What Kind of Backwards Thinking Requires a Kid Celebrating a Birthday to Have to Buy All The Other Kids Treats?
When I was a little kid I really looked forward to birthdays. Today...not so much. Since I have an April birthday I would often celebrate my birthday in elementary school with my classmates.
Birthdays are a big deal. Walk into any grade school today and chances are you will hear a birthday song playing in some classroom.
For some reason it has become a tradition here in the U-S-of-A that if you are a kid with a birthday it is expected that you will be prepared to bring forth some sort of treat to bestow on everyone else who, by the way, are not having a birthday. It's un-American!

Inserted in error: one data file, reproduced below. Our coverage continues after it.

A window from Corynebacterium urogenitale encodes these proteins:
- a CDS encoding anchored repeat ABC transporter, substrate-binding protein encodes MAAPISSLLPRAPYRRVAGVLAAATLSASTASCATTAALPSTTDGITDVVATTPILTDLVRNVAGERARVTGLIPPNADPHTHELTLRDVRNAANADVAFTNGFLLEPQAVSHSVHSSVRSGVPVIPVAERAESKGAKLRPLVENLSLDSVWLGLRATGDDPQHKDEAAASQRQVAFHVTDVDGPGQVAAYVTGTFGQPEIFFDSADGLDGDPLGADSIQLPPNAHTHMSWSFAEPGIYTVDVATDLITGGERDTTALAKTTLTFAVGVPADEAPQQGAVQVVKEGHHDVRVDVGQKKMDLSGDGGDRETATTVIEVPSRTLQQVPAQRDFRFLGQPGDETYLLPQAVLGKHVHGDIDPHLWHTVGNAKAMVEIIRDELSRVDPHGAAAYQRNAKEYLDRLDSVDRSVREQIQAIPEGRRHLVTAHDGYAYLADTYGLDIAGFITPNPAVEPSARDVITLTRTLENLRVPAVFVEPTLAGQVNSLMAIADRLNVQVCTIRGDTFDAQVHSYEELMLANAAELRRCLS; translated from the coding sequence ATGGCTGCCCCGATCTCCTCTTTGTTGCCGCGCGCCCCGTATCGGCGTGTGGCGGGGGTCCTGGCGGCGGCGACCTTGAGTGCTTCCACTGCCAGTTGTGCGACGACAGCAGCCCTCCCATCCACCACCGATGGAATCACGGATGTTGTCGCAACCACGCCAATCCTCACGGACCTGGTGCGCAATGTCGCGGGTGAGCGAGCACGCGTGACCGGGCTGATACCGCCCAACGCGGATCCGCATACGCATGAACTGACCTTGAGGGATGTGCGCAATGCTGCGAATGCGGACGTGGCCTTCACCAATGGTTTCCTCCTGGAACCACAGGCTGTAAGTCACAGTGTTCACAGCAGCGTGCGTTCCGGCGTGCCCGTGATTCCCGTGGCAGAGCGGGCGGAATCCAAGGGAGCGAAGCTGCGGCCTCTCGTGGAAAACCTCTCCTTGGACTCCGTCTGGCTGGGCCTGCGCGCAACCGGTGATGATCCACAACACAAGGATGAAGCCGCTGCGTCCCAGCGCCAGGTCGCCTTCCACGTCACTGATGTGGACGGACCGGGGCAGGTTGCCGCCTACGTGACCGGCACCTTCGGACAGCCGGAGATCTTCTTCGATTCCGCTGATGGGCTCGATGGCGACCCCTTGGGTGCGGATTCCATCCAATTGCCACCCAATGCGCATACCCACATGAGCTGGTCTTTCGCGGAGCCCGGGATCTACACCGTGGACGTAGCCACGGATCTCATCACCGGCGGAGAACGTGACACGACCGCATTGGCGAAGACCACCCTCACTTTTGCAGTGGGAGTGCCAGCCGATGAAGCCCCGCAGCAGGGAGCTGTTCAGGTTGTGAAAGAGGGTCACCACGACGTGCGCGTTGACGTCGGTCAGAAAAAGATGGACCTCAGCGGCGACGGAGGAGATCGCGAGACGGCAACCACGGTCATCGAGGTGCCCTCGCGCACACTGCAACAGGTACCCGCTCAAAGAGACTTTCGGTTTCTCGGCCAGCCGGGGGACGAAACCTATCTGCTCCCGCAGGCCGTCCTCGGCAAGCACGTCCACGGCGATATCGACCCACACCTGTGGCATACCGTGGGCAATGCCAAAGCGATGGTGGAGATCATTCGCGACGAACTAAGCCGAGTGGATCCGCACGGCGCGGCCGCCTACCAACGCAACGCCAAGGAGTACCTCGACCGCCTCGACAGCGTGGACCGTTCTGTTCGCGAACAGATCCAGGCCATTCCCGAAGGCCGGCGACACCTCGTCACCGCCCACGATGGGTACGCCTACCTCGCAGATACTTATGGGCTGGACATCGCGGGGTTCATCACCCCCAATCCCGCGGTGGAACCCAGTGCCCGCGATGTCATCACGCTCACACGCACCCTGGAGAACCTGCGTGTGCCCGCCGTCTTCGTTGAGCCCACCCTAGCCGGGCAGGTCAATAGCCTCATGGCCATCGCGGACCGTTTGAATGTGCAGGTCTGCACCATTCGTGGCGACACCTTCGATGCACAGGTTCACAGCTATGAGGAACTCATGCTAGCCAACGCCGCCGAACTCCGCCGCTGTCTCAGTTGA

It's kind of like getting a hole-in-one in golf. For some reason you have to buy everyone else drinks. I'm not sure who started either one of these backward celebratory practices.
I thought somewhere back in caveman time that as a society we agreed that the wheel is good, wooly mammoth tastes good with a sprinkle of saffron, and everyone should buy YOU stuff on YOUR birthday?
Some schools are banning this "Food Extortion". But if we are going to accept it as the law-of-the-land, why doesn't this extend to our workplace? One of our office goddesses, Beth Saulsberry, is having a birthday. How come she doesn't have to bring a cake, or treats, or a dish-to-pass?
I asked Beth & Patty Dee about what they remembered about their grade school treat obligations and celebrations. Apparently in Kansas sandwiches were among the preferred birthday treats. What did you do as a kid celebrating a birthday? What do your kids do?